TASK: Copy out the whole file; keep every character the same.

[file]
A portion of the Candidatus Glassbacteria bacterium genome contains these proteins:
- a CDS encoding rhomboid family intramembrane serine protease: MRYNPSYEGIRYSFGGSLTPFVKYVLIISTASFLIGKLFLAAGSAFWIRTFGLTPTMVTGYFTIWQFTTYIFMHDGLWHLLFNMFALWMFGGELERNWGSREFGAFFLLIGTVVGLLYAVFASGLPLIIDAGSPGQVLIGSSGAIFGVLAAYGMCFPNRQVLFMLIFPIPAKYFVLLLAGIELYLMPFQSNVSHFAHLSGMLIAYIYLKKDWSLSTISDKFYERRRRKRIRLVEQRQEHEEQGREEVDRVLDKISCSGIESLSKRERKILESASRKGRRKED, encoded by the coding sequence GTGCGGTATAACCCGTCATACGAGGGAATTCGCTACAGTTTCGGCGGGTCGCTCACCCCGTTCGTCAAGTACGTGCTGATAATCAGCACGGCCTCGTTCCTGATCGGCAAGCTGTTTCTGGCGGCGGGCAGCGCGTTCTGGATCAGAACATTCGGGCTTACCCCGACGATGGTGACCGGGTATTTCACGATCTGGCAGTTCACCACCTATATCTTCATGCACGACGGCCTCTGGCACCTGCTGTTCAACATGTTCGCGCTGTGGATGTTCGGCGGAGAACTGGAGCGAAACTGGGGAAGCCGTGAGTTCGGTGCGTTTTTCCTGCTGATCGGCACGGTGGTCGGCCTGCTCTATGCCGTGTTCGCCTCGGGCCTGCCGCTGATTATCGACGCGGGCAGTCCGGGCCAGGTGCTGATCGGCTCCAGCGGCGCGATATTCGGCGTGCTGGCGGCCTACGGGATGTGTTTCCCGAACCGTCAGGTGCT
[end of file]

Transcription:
A portion of the Candidatus Glassbacteria bacterium genome contains these proteins:
- a CDS encoding rhomboid family intramembrane serine protease: MRYNPSYEGIRYSFGGSLTPFVKYVLIISTASFLIGKLFLAAGSAFWIRTFGLTPTMVTGYFTIWQFTTYIFMHDGLWHLLFNMFALWMFGGELERNWGSREFGAFFLLIGTVVGLLYAVFASGLPLIIDAGSPGQVLIGSSGAIFGVLAAYGMCFPNRQVLFMLIFPIPAKYFVLLLAGIELYLMPFQSNVSHFAHLSGMLIAYIYLKKDWSLSTISDKFYERRRRKRIRLVEQRQEHEEQGREEVDRVLDKISCSGIESLSKRERKILESASRKGRRKED, encoded by the coding sequence GTGCGGTATAACCCGTCATACGAGGGAATTCGCTACAGTTTCGGCGGGTCGCTCACCCCGTTCGTCAAGTACGTGCTGATAATCAGCACGGCCTCGTTCCTGATCGGCAAGCTGTTTCTGGCGGCGGGCAGCGCGTTCTGGATCAGAACATTCGGGCTTACCCCGACGATGGTGACCGGGTATTTCACGATCTGGCAGTTCACCACCTATATCTTCATGCACGACGGCCTCTGGCACCTGCTGTTCAACATGTTCGCGCTGTGGATGTTCGGCGGAGAACTGGAGCGAAACTGGGGAAGCCGTGAGTTCGGTGCGTTTTTCCTGCTGATCGGCACGGTGGTCGGCCTGCTCTATGCCGTGTTCGCCTCGGGCCTGCCGCTGATTATCGACGCGGGCAGTCCGGGCCAGGTGCTGATCGGCTCCAGCGGCGCGATATTCGGCGTGCTGGCGGCCTACGGGATGTGTTTCCCGAACCGTCAGGTGCT